Learning Disability Today
Supporting professionals working in learning disability and autism services

Barbie launches new doll with Down’s syndrome

*Image credit: Mattel

The American toy company Mattel has created a new Barbie with Down’s syndrome, as part of plans to create “the most diverse doll line on the market”.

Lisa McKnight, Executive Vice President and Global Head of Barbie and Dolls says Mattel is “dedicated to doing [their] part to counter social stigma through play”.

Barbie has also introduced dolls with vitiligo, dolls that use a wheelchair or a prosthetic limb, a doll with hearing aids and a doll without hair.

“Our goal is to enable all children to see themselves in Barbie, while also encouraging children to play with dolls who do not look like themselves. Doll play outside of a child’s own lived experience can teach understanding and build a greater sense of empathy, leading to a more accepting world,” Ms McKnight said.

What does the new Barbie doll look like?

The Barbie doll with Down’s syndrome was created in partnership with the National Down Syndrome Society (NDSS) to ensure that the doll accurately reflected people with Down’s syndrome.

The dolls have a shorter frame, a longer torso and certain facial features such as smaller ears, a flat nasal bridge and almond shaped eyes. The doll’s palms even include a single line, a characteristic often associated with those with Down’s syndrome.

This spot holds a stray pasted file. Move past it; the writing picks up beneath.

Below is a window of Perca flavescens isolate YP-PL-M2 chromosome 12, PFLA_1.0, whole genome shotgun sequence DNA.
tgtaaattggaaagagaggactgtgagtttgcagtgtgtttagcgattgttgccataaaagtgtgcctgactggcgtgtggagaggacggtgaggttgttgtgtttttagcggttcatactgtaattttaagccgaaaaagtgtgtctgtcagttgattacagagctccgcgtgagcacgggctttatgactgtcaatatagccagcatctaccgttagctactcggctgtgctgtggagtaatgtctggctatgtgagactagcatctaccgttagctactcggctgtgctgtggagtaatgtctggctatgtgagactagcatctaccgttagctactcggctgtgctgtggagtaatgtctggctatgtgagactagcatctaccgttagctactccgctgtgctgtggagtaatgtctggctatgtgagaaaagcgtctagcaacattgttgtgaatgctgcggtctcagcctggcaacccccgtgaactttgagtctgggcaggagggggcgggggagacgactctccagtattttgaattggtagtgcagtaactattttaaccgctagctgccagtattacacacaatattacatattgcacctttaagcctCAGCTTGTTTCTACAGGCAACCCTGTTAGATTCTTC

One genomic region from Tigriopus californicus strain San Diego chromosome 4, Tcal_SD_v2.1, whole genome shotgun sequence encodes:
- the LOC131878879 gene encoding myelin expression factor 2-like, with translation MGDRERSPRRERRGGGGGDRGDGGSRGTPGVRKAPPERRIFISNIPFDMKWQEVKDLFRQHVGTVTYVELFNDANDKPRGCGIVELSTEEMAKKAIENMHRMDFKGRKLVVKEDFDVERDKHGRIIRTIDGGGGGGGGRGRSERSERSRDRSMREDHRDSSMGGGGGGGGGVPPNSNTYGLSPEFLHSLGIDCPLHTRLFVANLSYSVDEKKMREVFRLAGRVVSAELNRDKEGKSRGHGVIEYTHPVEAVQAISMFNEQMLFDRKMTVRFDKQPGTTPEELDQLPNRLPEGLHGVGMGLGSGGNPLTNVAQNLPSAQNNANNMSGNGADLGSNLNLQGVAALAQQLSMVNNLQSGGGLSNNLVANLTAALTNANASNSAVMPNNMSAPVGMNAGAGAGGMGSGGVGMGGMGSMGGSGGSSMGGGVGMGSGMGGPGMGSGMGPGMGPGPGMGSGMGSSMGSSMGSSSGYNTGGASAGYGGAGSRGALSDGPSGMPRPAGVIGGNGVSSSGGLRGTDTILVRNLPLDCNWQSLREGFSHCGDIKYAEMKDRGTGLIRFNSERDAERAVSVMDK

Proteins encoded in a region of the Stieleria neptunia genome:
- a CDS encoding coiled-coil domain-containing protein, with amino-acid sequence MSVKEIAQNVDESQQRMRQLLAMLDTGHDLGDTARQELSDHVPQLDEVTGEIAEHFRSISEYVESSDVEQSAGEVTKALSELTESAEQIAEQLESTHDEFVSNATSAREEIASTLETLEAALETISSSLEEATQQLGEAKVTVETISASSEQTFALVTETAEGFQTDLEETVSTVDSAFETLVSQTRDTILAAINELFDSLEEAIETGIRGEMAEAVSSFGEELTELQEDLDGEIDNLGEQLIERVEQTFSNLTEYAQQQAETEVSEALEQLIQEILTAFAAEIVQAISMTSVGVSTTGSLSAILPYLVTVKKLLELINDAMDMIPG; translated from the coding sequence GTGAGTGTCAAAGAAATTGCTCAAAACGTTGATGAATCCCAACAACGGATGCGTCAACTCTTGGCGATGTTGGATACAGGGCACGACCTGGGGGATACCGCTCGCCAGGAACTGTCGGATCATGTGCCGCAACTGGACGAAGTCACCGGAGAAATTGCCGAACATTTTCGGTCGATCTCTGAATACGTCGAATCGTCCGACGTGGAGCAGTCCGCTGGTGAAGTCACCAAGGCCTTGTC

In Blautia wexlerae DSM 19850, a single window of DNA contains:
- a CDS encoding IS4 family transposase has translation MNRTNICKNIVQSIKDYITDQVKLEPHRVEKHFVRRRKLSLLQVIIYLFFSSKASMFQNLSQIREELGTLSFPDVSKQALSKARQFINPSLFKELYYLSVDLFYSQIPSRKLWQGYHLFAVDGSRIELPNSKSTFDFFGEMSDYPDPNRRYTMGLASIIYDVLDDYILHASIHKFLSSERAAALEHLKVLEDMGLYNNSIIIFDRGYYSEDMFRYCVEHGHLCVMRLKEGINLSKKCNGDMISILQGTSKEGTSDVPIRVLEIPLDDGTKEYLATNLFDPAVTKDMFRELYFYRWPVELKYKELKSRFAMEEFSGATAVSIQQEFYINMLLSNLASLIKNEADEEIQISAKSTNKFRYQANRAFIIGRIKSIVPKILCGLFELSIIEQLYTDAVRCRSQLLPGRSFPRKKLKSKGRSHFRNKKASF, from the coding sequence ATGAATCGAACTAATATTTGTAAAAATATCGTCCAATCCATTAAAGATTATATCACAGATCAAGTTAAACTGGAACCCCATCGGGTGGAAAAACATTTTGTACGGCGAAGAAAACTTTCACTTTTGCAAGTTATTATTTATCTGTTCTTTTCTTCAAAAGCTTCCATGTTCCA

A blue and yellow dress with a butterfly pattern was chosen as the outfit for the doll, as these symbols and colours are often associated with Down’s syndrome awareness.

A pink pendant necklace with three upward chevrons represents the three copies of the 21st chromosome was also chosen for the doll as well as pink ankle foot orthotics, as some children with Down’s syndrome use orthotics to support their feet and ankles.

Kandi Pickard, NDSS President and CEO, said: “It was an honour working with Barbie on the Barbie doll with Down syndrome. This means so much for our community, who for the first time, can play with a Barbie doll that looks like them.

“This Barbie serves as a reminder that we should never underestimate the power of representation. It is a huge step forward for inclusion and a moment that we are celebrating.”

Ellie Goldstein has partnered with Mattel to launch the new doll

Mattel says that doll play helps set children on a course for success by allowing them to develop empathy – fuelling social skills needed to excel as they imagine their futures with an equal playing field.

The Barbie doll with Down’s syndrome allows more children to see themselves in Barbie as well as the world around them, which can help foster a sense of inclusivity.

To launch the new doll, Mattel has partnered with British model Ellie Goldstein, who recently made history as the first model with Down’s syndrome to feature on the cover of British Vogue.

Ms Goldstein said: “I am so happy that there is a Barbie with Down’s syndrome. Seeing the doll, I felt so overwhelmed – it meant a lot to me and I’m so honoured and proud that Barbie chose me to show the doll to the world.

“Diversity is important to me as people need to see more people like me out there in the world and not be hidden away.”

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